When looking at improving your business, your net profit is absolutely critical, as it determines the fiscal success of your business. Obviously, net profit is when you take all your revenue generated and subtract all your expenses, including taxes and depreciation. In part one of this two-part series, I discussed how to maximize revenues, and we looked at several ways to improve cash flow. The purpose of this article is to examine ways we can control expenses, increase revenue and maximize the profitability of your successful personal training business.
            Let's first take a look at some areas you may be able to trim costs:
            Are you currently paying for marketing that is just not working? I recently terminated an advertising campaign I was using to drive more people to my website and, ultimately, our facility. Although we had used this service for quite a long time (more than six months), I was paying $69 per month. Because we now track where and how our new clients come through the door, I realized that this advertising wasn't working. Although $69 doesn't sound like a lot, that is $828 per year. The fact that we didn't have one client find us through this service made this an unjustifiable expense. I don't know about you, but there are a lot of things I can do with more than $800.
            The lesson here is know your return on investment (ROI) on everything you invest in, especially marketing. Track your success. What areas do you need to investigate whether they are working for you? Some common areas that you need to examine when it comes to ROI include money spent on direct mailers, web-site search engine optimization, and print advertising in magazines, trade journal advertisements or local newspapers. As long as you are seeing a return on investment, great. I believe  you may need to do one form of marketing for three to six months to be able to adequately gauge its success. I also know that your hard-earned money that goes into advertising needs to see a return in order for you to continue that form of marketing. While I prefer to see instant feedback from money spent on advertising, you are going to have some information after a few months.
            I have often found that internal marketing strategies are excellent forms of advertising. It tends to be less expensive, you have already captured some of your key clientele, and you can make them your marketers. Client newsletters, thank you cards, referral cards, etc., all promote your services and often serve as a strong source of "word of mouth". Other great forms of inexpensive marketing include donating gift certificates for silent auctions, sponsoring a youth athletic team or volunteering your time for a local school.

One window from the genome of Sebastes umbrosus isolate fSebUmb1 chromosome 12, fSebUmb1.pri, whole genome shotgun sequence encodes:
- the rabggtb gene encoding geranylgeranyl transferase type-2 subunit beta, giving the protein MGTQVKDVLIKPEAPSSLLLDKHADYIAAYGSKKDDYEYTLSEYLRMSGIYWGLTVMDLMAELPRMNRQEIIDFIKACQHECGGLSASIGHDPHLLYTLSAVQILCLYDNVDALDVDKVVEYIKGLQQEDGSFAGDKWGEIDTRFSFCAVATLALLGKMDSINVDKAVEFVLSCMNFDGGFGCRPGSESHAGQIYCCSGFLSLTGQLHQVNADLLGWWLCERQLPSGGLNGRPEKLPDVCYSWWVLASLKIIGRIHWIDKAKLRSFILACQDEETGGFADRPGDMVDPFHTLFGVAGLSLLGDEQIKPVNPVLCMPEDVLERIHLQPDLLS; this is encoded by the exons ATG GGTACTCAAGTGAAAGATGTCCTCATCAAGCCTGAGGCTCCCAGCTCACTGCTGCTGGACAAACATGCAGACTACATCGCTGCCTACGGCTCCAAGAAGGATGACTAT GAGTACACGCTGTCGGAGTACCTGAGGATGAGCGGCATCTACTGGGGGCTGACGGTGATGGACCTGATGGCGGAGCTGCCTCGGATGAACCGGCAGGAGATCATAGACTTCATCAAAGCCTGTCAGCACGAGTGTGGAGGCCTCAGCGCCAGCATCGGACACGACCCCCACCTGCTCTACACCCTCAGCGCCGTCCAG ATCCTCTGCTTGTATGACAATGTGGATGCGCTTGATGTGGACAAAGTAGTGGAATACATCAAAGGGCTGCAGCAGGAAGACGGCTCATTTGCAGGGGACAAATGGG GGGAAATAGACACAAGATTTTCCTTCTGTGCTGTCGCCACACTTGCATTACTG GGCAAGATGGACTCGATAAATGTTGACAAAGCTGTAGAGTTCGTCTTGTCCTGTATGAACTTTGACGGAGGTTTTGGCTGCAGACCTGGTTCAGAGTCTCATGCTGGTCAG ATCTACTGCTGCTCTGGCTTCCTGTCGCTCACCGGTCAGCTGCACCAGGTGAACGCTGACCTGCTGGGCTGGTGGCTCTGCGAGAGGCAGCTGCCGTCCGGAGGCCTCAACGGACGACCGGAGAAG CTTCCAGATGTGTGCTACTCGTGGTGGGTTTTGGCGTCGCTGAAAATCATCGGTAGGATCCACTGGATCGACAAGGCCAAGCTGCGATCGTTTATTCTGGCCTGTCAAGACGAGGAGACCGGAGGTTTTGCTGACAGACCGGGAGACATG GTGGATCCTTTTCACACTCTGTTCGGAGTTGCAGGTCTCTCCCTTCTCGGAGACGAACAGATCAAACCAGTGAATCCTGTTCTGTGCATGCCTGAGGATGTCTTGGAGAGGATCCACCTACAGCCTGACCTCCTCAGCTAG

Facility Expenses
            For those of you who own or run a studio or business, you know that operating expenses aren't cheap. Between rent, electric, upkeep, cleaning and maintenance, new equipment, payroll, and amenities, the expenses can add up. A few simple things to remember to control these costs:
·         Have staff turn out lights in offices when not in use — electricity is not cheap!
·         Handle all equipment with care. It drives me nuts when I see trainers and clients "throwing" or "tossing" BOSU's on the ground or leaving an X-Vest in a place it doesn't belong. They don't know that each BOSU costs $129 or that each piece of equipment has a "home". Drive into your staff and clients the procedures and systems of how to handle your equipment. The cost of replacing equipment and supplies because of poor handling is pure apathy, and lack of understanding that all costs money. Own it, use it, clean it and respect it!
·         Share your operating expenses with your staff. When your staff understands how much you pay for certain items (equipment, electric, repairs, cleaning service, etc.), I believe it gives them a greater sense of "ownership", that they realize just how "expensive" it is to run and operate a business. Then you can get buy-in from your staff to offset these costs by taking care of some of the things they can control.
Benefits Package Expenses
            I absolutely love offering a competitive benefits package to my outstanding staff. A lot of time, effort, research and experience have gone into offering a solid package that gives them great benefits, yet it makes sense, from a business standpoint. Several years ago, when everyone at Fitness Quest 10 became "employees," I asked them as a team to rank what was most important to them: vacation time, pay/salary, 401K, health insurance, educational allowance, paid vacations, bonuses or other. As an organization, you must evaluate what makes the most sense to you. One mistake that I made in creating an extremely competitive package was that I was too aggressive in how much I offered in bonuses.